Like many parents, I have found myself telling my 16 year old to shut down his computer and not spend too much time playing his “damn” video games – especially when he isn’t getting stellar grades in school. Actually, I should correct myself, my son does not play video games, he plays a video game, – League of Legends. I often prefer he be playing baseball in the park but I have very little influence on this. And by looking at the parks around my neighborhood, neither do many other parents – the parks are empty!
I think I am speaking for most of us when I state that as parents we want our children to be socializing with their friends, right! We want them running and moving around outside, together, and understanding real social relationships, right!! We do not want them glued to a screen for hours on end, by themselves, looking like anti-social hermits, right!!!
Well, although I want my son to be “outside” with his friends, I have come to the realization that the fact that he plays this video game in his bedroom has actually allowed me to be involved in his socialization process more than if he were in a park. It has also (and oddly) been a point of reference for us to talk about personal and interpersonal issues along with complex group dynamics issues – something I feel we could never have done if he were in the park with his friends giving each other purple-nurples!
Here are some of the very real subjects this game has allowed us to discuss.
- teamwork, strategy, and knowing your role on a team to achieve success.
- communication with teammates, opponents, and friends.
- self-control and making the right decisions even in moments of stress.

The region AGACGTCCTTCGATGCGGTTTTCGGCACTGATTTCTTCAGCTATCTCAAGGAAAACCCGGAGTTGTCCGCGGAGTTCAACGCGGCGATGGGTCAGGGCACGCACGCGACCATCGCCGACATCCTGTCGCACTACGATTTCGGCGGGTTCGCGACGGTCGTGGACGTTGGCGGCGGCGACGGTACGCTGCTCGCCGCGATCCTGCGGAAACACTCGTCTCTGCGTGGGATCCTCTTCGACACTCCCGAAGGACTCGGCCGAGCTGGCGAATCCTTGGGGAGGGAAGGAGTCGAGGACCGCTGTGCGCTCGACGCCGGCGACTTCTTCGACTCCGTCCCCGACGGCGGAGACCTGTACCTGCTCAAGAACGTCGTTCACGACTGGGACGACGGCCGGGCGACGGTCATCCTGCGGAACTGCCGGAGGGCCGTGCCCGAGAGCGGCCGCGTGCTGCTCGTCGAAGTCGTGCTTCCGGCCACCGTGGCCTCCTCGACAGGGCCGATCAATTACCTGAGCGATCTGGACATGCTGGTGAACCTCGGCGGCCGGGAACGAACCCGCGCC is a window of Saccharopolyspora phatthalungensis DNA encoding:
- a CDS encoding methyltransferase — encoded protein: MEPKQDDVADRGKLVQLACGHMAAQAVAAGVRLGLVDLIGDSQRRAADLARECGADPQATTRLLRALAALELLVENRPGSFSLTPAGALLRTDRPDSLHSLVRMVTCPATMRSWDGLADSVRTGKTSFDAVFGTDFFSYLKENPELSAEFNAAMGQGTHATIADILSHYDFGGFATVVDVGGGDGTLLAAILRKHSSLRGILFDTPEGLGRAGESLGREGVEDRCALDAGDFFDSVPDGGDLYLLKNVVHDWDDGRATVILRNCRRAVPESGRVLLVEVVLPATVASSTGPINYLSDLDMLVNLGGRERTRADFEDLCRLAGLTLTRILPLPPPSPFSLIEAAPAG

- dealing with non-cooperative individuals and dysfunctional groups.
- understanding triggers for anxiety and anger.
- making the best of a sometimes not so good situation.
All good life skills and lessons right?!!… oh yeah, and it’s showed him how to use Skype for group calls!! lol!
A few months ago I even had a discussion with him about this video game that allowed me to draw parallels to some of his poor exam performance at school. Parallels that have allowed me to talk to him about real ways to help him do better on school tests. A discussion that will, in the future, allow him to better deal with mental traps which he creates for himself.
I’m lucky. I’ve infiltrated the teenage bubble. I’ve found a way, through his video game, to have very meaningful discussions with my son. And although I have this deeply entrenched feeling that he would be better off playing baseball with neighborhood kids after school, I understand that those are not the only ways to learn, interact and socialize.
– Alex Vinetti
I’m right there with you.
Pretty pathetic… sounds like this dad is having to go through major contortions to excuse away his son’s anti-social behavior (and his own guilt in allowing it). Hey, you’re the parent — pull the plug on the damned computer, and get your son out and about. Arrange things at these empty parks you speak of for him and his friends. Or just gently “kick” him out of the house for a time every day, and let him use (and build) his imagination on keeping himself entertained. But simply joining in on your son’s anti-social activities and acting like you deserve plaudits for it is the ultimate “cop-out”. Sorry, but being outdoors, active, and engaged with friends is always preferable to sitting at a computer screen all day fiddling with a video game. We’re producing another generation of overweight, underactive, socially backward kids, and all due to the “modern babysitter” — electronic contraptions. Yeah, in the 1960s my brother, sister, and I, and our friends, certainly did our share of TV watching. But that was about it for sitting like a slug on the couch, especially weekends and summer days, which we “lived for”! We may have watched the Saturday morning lineup of cartoons, but after that, we’d likely be out and about all rest of the day, and into the evening. Then again after church, all day Sunday. Going up to the local business district, to the park, exploring the neighborhood, or just bumming around. Walking, running, bikes, pitching baseballs, playing catch with footballs, shooting hoops… out in the fresh air and sunshine. That’s what being a kid was — seeking fun (and yes, on occasion, a bit of mischief). Incidentally (though we weren’t aware of it) we were also learning socialization skills, about the big world outside the walls of our homes, and about life, to boot!).